University tradition runs deep in print

Since 1856, Seton Hall University has established many traditions that unite our community. Some of the most notable traditions are Mass, Blue Day, convocation, avoiding stepping on the seal, the Christmas tree lighting, visiting the Pirate statue for good luck, and going to basketball games. Another longstanding tradition at SHU is the publication of The Setonian.

The first issue of the first volume of this news- paper went to print in 1924. Of the school’s 157- year history, nearly 90 years have been documented by The Setonian. Think about it this way: Your grandparents, or maybe even your great-grandparents, were young when the first copy of The Setonian was created.

While honoring traditions, The Setonian also is keeping up with the times. In May, we surveyed the student body for suggestions on how to tailor our content and overall look to their needs and interests. After a summer of hard work, the result is this redesign. We think students will appreciate the cleaner, streamlined look.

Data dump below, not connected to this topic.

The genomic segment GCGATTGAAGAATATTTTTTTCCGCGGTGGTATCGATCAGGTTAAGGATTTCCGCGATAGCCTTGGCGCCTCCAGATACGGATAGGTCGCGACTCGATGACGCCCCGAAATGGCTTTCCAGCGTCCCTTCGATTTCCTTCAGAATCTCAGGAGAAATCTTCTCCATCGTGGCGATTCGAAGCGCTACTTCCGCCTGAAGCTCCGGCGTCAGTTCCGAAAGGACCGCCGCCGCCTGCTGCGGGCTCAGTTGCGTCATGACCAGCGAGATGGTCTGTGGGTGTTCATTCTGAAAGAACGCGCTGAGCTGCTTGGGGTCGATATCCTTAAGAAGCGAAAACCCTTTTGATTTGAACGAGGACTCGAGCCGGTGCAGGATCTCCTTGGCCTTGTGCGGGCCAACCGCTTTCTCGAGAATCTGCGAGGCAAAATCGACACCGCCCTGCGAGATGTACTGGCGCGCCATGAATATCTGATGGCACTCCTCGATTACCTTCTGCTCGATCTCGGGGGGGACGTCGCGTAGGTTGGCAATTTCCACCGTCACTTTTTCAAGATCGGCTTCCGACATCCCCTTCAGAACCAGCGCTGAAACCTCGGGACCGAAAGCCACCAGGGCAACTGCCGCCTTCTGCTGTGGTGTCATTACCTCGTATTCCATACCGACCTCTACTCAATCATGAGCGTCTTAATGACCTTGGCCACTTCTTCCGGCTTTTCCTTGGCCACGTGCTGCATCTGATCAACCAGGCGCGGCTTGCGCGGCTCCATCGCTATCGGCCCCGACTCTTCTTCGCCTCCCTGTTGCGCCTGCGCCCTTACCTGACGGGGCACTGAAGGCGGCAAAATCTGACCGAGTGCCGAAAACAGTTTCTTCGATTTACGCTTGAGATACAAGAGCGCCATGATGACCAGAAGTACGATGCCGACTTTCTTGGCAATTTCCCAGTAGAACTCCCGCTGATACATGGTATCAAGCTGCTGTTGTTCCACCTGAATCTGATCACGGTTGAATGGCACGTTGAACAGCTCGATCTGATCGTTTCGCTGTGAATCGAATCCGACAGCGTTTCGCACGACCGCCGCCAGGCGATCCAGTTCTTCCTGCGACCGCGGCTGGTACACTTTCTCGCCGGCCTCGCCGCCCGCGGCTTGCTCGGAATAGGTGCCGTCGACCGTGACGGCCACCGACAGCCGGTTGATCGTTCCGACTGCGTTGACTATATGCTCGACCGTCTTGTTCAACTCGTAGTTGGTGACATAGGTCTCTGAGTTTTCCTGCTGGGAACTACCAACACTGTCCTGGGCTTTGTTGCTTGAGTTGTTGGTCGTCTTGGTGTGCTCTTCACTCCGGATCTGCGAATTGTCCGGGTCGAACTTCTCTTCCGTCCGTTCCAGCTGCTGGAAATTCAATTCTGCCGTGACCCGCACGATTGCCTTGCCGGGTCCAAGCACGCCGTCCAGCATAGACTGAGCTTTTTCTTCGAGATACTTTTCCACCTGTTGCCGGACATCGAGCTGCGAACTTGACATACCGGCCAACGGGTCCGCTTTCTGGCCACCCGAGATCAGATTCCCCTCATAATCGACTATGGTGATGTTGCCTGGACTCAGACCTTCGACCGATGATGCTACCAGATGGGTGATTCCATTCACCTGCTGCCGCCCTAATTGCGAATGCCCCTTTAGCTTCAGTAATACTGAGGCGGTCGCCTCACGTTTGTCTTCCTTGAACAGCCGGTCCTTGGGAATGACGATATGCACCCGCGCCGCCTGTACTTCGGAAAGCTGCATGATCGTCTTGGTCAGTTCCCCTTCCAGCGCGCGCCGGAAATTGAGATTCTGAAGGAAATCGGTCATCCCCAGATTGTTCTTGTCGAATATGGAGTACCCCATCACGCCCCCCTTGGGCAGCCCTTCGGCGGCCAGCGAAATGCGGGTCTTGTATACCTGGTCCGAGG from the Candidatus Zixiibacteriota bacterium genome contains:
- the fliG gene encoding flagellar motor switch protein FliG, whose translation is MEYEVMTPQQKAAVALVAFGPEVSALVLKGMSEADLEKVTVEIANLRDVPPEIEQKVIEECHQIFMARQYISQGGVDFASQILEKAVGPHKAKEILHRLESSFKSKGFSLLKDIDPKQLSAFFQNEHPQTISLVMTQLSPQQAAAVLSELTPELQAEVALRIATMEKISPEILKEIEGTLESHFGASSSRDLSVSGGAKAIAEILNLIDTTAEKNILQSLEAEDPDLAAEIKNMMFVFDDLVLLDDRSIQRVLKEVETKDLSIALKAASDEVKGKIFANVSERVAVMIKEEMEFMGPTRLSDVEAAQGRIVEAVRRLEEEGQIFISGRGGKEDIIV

We are also focused on content. As the voice of the Seton Hall community and the official under- graduate newspaper of the school, it is our goal to publish truthful, intriguing content on topics that students will care about.

The media industry is constantly in flux. National newspapers and college newspapers alike have reduced print copies or eliminated print versions entirely in recent years. The fate of print media is uncertain.

Despite this, traditions are traditions, and each new Setonian staff is determined to be an integral part of Seton Hall’s future. We appreciate your readership and feedback and look forward to an incredible 90th year of working with many of you. Any and all birthday presents can be delivered to University Center Room 224.

Author: Editorial Board

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